Kāpiti Coast District Council is facing the potential alienation of $330 million of its core assets to a yet-to-be-established public entity as part of a major government reform of the delivery of water, wastewater and stormwater by councils across the country, mayor K Gurunathan said.
"The reform, signalled by the Government more that two years ago, will see the setting up of a national regulator fully operational within 12 months.
"The reform also aims to create a small number of aggregated service providers which will take over the management of the three waters.
"This is expected to be transitioned over two years.
"The removal of these core services and assets poses significant challenges to all councils.
"For Kāpiti we can anticipate a loss of 20 per cent of revenue and 40 per cent of staff.
"Because the transition will take two years to work through the reform will immediately destabilise financial underpinnings of all our Long Term Plans.
"Given the huge three waters infrastructure replacement costs faced by other councils in the Wellington region there is also no guarantee that the aggregation of Kāpiti into a greater Wellington service provider will not result in Kāpiti ratepayers cross-subsidising the other councils."
The reform has been triggered by the 2016 Havelock North debacle which saw contaminated drinking water supply causing 5000 to fall sick and four deaths, he said.
"The 2017 inquiry identified significant nationwide problems with ageing infrastructure, shortage of skilled labour, and funding affordability especially amongst smaller councils.
"While I fully support the need for national reform, councils like Kāpiti, which have been good stewards in managing our three waters, should not be penalised.
"I welcome the Government's approach to work in partnership with local government to help design the potential solutions.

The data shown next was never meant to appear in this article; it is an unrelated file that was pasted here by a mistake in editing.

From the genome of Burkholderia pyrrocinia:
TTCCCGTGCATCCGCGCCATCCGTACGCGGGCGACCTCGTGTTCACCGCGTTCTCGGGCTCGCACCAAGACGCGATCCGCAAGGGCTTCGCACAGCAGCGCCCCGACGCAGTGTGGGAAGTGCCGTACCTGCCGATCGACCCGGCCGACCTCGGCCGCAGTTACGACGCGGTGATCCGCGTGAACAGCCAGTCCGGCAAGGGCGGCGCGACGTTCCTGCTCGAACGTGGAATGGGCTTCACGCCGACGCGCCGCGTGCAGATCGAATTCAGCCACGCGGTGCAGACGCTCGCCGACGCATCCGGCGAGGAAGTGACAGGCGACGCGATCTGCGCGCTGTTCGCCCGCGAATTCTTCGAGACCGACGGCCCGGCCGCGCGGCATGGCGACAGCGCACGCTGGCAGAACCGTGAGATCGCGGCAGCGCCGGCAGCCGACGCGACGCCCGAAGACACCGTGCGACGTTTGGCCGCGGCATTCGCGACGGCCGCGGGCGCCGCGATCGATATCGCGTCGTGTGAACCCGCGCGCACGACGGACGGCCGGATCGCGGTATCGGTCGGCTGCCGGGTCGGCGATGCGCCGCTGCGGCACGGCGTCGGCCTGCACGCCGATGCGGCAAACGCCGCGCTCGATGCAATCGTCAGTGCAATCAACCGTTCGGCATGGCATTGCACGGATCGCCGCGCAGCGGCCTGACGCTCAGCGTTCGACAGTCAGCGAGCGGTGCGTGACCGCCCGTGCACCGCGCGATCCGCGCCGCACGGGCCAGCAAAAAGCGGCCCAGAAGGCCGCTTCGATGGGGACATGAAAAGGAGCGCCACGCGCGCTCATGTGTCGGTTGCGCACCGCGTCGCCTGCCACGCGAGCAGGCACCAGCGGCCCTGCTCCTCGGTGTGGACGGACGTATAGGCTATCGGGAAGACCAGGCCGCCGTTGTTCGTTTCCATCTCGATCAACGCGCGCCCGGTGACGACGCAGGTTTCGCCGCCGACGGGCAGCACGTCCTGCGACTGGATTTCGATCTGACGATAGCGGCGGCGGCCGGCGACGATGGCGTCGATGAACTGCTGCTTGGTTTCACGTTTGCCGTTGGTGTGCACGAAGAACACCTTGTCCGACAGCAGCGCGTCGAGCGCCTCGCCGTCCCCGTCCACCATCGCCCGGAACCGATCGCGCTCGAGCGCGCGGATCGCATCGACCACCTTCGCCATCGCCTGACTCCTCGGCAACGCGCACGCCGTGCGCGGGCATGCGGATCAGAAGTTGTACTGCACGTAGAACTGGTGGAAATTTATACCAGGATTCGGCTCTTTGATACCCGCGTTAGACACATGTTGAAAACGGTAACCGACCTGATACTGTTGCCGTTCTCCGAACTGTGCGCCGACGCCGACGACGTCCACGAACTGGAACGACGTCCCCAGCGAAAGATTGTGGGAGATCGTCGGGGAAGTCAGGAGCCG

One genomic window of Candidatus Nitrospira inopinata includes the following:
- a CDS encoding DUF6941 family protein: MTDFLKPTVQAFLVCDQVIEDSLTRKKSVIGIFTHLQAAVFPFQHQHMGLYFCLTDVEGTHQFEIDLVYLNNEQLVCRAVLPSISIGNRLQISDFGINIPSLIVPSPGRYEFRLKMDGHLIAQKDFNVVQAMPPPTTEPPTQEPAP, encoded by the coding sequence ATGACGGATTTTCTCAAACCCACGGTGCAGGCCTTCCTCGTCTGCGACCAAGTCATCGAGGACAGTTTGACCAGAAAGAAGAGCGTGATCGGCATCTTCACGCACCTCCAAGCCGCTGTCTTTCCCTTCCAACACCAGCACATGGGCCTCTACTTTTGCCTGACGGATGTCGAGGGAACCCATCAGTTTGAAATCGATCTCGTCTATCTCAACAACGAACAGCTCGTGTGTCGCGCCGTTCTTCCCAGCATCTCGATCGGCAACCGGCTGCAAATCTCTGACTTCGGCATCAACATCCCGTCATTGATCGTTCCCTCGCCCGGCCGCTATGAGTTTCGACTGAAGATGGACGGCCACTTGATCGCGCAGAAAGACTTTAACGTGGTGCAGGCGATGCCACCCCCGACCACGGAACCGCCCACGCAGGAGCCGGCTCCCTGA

"This includes community engagement."
Mr Gurunathan said Kāpiti was already a unique case when it came to community engagement.
"Six years ago, as part of the introduction of water meters, and the perceived threat of privatisation, councillors helped entrench into its Standing Orders for a referendum to gauge public opinion before any decision to alienate its water supply assets.
"It's not clear, however, if new legislation supporting the proposed reform will override our standing orders.
"A steering committee led by the Department of Internal Affairs with members from LGNZ and the Society of Local Government Managers are scheduled to market the proposed reforms through 13 nationwide workshops for elected members.
"The four-hour workshop for the councils in Wellington region is on for tomorrow.
"The reform has been divided into three tranches with the first tranche committing a government budget of $700m of no-strings-attached grants for shovel ready projects.
"Based on a population and land area formula, we could see Kāpiti granted up to $10m in opex or capex spending on three waters projects.
"As part of the Government's economic stimulus package the money must be spent by June 2021.
"The MOU needed to secure this funding is expected to involve a good faith clause to provide accurate network data on the state of the assets, its valuation, and cooperation with neighbouring councils.
"Councils will have to decide to make a legally binding decision to opt-in to qualify for potential additional funding under tranche two and tranche three which will lead to the alienation of their three water assets and management to new, aggregated, publicly-owned organisations."